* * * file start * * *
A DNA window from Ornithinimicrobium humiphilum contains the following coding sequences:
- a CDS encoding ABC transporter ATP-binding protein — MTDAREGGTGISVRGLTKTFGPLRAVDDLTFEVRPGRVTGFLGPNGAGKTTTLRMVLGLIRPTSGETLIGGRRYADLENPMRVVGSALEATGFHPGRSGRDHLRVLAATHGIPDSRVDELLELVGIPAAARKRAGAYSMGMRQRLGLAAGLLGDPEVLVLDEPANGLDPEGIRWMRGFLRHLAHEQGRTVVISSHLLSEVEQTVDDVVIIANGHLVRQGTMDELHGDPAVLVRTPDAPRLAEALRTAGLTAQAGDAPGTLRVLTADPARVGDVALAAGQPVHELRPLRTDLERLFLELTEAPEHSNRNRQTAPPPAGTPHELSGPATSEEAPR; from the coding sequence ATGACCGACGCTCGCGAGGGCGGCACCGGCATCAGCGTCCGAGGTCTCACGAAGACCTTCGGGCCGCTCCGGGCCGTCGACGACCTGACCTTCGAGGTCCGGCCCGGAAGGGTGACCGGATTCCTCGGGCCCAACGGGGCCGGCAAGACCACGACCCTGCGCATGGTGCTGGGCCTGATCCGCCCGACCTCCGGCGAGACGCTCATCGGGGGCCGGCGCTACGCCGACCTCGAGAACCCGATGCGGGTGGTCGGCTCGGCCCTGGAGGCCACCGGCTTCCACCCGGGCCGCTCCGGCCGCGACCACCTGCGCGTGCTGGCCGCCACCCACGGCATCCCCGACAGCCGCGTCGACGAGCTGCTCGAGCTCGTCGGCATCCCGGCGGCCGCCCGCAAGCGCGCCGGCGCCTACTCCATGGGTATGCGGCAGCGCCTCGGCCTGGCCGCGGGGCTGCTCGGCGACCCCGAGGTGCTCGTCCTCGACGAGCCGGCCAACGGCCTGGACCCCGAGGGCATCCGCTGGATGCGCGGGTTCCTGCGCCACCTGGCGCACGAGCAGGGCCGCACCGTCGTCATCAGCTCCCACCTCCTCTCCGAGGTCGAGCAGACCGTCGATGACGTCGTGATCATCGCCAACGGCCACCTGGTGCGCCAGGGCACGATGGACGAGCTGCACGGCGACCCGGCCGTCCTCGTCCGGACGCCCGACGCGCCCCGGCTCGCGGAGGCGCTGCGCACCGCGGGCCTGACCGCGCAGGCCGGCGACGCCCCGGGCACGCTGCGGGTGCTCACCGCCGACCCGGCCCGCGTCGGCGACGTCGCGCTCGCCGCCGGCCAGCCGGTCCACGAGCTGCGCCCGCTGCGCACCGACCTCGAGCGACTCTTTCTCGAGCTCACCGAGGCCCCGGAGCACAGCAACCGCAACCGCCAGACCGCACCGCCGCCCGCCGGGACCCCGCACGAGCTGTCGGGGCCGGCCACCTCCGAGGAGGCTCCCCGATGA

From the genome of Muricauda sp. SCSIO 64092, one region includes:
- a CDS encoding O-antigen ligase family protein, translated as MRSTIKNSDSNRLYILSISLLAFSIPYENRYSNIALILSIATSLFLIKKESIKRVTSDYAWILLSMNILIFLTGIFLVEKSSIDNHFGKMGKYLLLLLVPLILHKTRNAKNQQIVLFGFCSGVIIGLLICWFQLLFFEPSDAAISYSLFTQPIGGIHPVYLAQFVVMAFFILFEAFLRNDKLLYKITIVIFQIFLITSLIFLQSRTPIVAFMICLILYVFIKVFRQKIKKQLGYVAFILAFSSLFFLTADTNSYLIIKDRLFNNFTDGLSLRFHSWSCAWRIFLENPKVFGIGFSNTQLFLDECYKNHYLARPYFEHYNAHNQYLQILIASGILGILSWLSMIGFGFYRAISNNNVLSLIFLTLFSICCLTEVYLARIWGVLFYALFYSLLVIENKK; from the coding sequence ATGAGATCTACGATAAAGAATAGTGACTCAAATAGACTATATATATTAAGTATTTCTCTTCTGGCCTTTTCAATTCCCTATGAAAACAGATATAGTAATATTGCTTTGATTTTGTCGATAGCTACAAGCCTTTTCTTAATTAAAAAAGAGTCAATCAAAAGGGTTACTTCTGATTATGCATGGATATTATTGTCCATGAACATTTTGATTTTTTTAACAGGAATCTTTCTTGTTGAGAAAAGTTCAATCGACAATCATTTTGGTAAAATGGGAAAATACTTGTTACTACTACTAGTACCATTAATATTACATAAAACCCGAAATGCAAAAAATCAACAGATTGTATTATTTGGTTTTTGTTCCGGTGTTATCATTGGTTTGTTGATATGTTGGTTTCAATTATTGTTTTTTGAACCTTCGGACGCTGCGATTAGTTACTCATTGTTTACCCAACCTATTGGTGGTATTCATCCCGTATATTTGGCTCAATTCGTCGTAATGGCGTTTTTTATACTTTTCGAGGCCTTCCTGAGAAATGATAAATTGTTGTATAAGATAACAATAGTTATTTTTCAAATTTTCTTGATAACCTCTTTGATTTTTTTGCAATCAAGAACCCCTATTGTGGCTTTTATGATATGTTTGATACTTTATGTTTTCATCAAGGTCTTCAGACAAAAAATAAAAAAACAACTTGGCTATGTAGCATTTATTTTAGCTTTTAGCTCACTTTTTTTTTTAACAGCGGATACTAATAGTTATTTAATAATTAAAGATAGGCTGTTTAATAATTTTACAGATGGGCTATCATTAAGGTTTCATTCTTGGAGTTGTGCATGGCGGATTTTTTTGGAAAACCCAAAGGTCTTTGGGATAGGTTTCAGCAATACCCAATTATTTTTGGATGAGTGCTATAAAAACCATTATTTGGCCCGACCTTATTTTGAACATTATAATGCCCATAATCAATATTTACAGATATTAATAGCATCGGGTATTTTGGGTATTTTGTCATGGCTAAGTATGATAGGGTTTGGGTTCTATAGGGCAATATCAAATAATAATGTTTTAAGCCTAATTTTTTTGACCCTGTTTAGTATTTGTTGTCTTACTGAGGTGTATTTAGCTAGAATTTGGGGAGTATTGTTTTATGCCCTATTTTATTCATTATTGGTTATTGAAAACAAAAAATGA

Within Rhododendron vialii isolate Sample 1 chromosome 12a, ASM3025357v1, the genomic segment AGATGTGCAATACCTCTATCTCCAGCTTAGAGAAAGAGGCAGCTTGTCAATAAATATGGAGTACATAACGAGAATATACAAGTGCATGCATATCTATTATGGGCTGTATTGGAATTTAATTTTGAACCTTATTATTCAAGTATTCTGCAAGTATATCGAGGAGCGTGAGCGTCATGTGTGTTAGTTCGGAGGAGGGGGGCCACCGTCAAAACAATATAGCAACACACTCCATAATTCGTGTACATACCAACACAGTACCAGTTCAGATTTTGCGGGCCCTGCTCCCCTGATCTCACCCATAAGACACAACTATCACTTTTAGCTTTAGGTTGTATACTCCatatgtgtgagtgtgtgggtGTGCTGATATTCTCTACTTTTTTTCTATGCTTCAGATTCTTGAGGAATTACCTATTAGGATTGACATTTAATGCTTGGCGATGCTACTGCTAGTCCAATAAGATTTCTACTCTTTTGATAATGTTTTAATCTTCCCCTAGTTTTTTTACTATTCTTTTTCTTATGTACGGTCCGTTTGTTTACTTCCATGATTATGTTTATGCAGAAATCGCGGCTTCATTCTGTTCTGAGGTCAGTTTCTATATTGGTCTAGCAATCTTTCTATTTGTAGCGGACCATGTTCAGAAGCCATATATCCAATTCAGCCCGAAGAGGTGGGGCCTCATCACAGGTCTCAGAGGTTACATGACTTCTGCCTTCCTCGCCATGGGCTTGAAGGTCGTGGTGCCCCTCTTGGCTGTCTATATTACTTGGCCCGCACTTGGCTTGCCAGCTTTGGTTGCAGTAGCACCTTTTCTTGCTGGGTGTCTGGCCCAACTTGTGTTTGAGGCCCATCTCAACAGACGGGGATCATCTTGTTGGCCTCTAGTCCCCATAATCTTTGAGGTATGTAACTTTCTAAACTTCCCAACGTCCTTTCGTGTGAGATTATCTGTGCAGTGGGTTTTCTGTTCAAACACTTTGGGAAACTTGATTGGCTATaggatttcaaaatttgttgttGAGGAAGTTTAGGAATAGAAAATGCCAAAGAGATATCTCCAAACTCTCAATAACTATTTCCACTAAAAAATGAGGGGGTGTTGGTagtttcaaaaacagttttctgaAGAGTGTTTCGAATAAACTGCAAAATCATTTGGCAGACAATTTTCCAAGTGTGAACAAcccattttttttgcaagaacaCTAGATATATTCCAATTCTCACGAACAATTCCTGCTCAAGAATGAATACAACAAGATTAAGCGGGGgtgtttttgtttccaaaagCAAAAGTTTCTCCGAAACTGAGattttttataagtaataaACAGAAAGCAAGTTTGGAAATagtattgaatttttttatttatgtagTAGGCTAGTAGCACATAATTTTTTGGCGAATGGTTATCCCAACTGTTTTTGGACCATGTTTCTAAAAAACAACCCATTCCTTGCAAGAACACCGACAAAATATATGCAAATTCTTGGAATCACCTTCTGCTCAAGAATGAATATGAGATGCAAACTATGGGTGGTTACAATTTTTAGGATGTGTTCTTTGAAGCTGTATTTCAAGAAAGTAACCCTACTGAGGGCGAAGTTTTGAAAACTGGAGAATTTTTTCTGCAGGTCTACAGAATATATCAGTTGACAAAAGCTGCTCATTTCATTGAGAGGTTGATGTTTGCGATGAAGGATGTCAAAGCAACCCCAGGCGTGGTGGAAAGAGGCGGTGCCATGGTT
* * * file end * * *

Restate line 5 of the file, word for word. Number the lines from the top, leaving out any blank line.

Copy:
Within Rhododendron vialii isolate Sample 1 chromosome 12a, ASM3025357v1, the genomic segment AGATGTGCAATACCTCTATCTCCAGCTTAGAGAAAGAGGCAGCTTGTCAATAAATATGGAGTACATAACGAGAATATACAAGTGCATGCATATCTATTATGGGCTGTATTGGAATTTAATTTTGAACCTTATTATTCAAGTATTCTGCAAGTATATCGAGGAGCGTGAGCGTCATGTGTGTTAGTTCGGAGGAGGGGGGCCACCGTCAAAACAATATAGCAACACACTCCATAATTCGTGTACATACCAACACAGTACCAGTTCAGATTTTGCGGGCCCTGCTCCCCTGATCTCACCCATAAGACACAACTATCACTTTTAGCTTTAGGTTGTATACTCCatatgtgtgagtgtgtgggtGTGCTGATATTCTCTACTTTTTTTCTATGCTTCAGATTCTTGAGGAATTACCTATTAGGATTGACATTTAATGCTTGGCGATGCTACTGCTAGTCCAATAAGATTTCTACTCTTTTGATAATGTTTTAATCTTCCCCTAGTTTTTTTACTATTCTTTTTCTTATGTACGGTCCGTTTGTTTACTTCCATGATTATGTTTATGCAGAAATCGCGGCTTCATTCTGTTCTGAGGTCAGTTTCTATATTGGTCTAGCAATCTTTCTATTTGTAGCGGACCATGTTCAGAAGCCATATATCCAATTCAGCCCGAAGAGGTGGGGCCTCATCACAGGTCTCAGAGGTTACATGACTTCTGCCTTCCTCGCCATGGGCTTGAAGGTCGTGGTGCCCCTCTTGGCTGTCTATATTACTTGGCCCGCACTTGGCTTGCCAGCTTTGGTTGCAGTAGCACCTTTTCTTGCTGGGTGTCTGGCCCAACTTGTGTTTGAGGCCCATCTCAACAGACGGGGATCATCTTGTTGGCCTCTAGTCCCCATAATCTTTGAGGTATGTAACTTTCTAAACTTCCCAACGTCCTTTCGTGTGAGATTATCTGTGCAGTGGGTTTTCTGTTCAAACACTTTGGGAAACTTGATTGGCTATaggatttcaaaatttgttgttGAGGAAGTTTAGGAATAGAAAATGCCAAAGAGATATCTCCAAACTCTCAATAACTATTTCCACTAAAAAATGAGGGGGTGTTGGTagtttcaaaaacagttttctgaAGAGTGTTTCGAATAAACTGCAAAATCATTTGGCAGACAATTTTCCAAGTGTGAACAAcccattttttttgcaagaacaCTAGATATATTCCAATTCTCACGAACAATTCCTGCTCAAGAATGAATACAACAAGATTAAGCGGGGgtgtttttgtttccaaaagCAAAAGTTTCTCCGAAACTGAGattttttataagtaataaACAGAAAGCAAGTTTGGAAATagtattgaatttttttatttatgtagTAGGCTAGTAGCACATAATTTTTTGGCGAATGGTTATCCCAACTGTTTTTGGACCATGTTTCTAAAAAACAACCCATTCCTTGCAAGAACACCGACAAAATATATGCAAATTCTTGGAATCACCTTCTGCTCAAGAATGAATATGAGATGCAAACTATGGGTGGTTACAATTTTTAGGATGTGTTCTTTGAAGCTGTATTTCAAGAAAGTAACCCTACTGAGGGCGAAGTTTTGAAAACTGGAGAATTTTTTCTGCAGGTCTACAGAATATATCAGTTGACAAAAGCTGCTCATTTCATTGAGAGGTTGATGTTTGCGATGAAGGATGTCAAAGCAACCCCAGGCGTGGTGGAAAGAGGCGGTGCCATGGTT